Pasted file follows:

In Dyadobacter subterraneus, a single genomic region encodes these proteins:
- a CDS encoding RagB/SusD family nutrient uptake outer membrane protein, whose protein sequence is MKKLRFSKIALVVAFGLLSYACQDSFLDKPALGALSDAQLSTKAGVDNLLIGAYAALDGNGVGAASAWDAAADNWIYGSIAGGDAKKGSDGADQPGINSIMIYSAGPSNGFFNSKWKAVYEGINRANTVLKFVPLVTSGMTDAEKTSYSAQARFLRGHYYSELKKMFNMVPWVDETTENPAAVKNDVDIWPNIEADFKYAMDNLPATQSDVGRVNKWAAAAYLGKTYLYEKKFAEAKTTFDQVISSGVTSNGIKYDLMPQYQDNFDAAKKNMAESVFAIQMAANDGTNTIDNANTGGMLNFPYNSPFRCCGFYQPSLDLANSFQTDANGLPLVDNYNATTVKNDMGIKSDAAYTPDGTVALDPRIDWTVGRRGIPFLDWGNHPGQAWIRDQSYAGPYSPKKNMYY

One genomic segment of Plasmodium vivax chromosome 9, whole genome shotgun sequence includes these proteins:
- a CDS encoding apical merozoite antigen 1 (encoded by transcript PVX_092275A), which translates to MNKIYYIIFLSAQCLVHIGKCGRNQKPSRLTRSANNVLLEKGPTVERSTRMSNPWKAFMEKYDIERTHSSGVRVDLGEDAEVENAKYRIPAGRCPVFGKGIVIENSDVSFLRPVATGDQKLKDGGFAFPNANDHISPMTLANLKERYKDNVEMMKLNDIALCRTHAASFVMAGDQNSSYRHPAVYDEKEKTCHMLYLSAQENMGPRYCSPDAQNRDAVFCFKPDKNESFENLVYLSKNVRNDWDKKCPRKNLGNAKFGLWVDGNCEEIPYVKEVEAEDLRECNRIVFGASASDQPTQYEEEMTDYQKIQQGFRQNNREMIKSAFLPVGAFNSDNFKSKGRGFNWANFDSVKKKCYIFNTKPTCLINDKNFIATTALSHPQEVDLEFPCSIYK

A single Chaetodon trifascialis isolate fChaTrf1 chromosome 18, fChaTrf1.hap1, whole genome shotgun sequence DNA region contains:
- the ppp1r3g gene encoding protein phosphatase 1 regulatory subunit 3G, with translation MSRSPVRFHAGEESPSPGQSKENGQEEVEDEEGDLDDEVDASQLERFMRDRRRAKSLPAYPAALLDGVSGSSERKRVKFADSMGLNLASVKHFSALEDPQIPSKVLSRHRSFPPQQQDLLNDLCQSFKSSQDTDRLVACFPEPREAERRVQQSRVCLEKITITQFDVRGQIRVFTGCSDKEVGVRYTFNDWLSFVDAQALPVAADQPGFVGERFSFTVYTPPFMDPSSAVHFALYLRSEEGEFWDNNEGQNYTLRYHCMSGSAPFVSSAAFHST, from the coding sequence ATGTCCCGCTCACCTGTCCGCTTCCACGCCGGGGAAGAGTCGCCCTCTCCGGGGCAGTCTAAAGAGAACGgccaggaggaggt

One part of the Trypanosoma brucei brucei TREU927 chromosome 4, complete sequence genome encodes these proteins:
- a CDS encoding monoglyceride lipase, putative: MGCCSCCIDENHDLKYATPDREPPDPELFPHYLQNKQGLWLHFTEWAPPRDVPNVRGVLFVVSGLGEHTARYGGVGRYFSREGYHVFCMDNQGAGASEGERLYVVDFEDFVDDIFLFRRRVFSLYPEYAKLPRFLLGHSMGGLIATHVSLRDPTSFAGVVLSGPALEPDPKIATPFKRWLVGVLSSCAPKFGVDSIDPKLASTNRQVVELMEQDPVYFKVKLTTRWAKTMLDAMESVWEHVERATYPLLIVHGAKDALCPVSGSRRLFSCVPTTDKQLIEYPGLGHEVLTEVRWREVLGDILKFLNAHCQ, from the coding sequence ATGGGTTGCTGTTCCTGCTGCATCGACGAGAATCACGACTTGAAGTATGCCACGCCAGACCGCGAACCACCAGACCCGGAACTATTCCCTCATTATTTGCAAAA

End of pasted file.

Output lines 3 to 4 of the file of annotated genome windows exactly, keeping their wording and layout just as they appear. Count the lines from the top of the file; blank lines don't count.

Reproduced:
One genomic segment of Plasmodium vivax chromosome 9, whole genome shotgun sequence includes these proteins:
- a CDS encoding apical merozoite antigen 1 (encoded by transcript PVX_092275A), which translates to MNKIYYIIFLSAQCLVHIGKCGRNQKPSRLTRSANNVLLEKGPTVERSTRMSNPWKAFMEKYDIERTHSSGVRVDLGEDAEVENAKYRIPAGRCPVFGKGIVIENSDVSFLRPVATGDQKLKDGGFAFPNANDHISPMTLANLKERYKDNVEMMKLNDIALCRTHAASFVMAGDQNSSYRHPAVYDEKEKTCHMLYLSAQENMGPRYCSPDAQNRDAVFCFKPDKNESFENLVYLSKNVRNDWDKKCPRKNLGNAKFGLWVDGNCEEIPYVKEVEAEDLRECNRIVFGASASDQPTQYEEEMTDYQKIQQGFRQNNREMIKSAFLPVGAFNSDNFKSKGRGFNWANFDSVKKKCYIFNTKPTCLINDKNFIATTALSHPQEVDLEFPCSIYK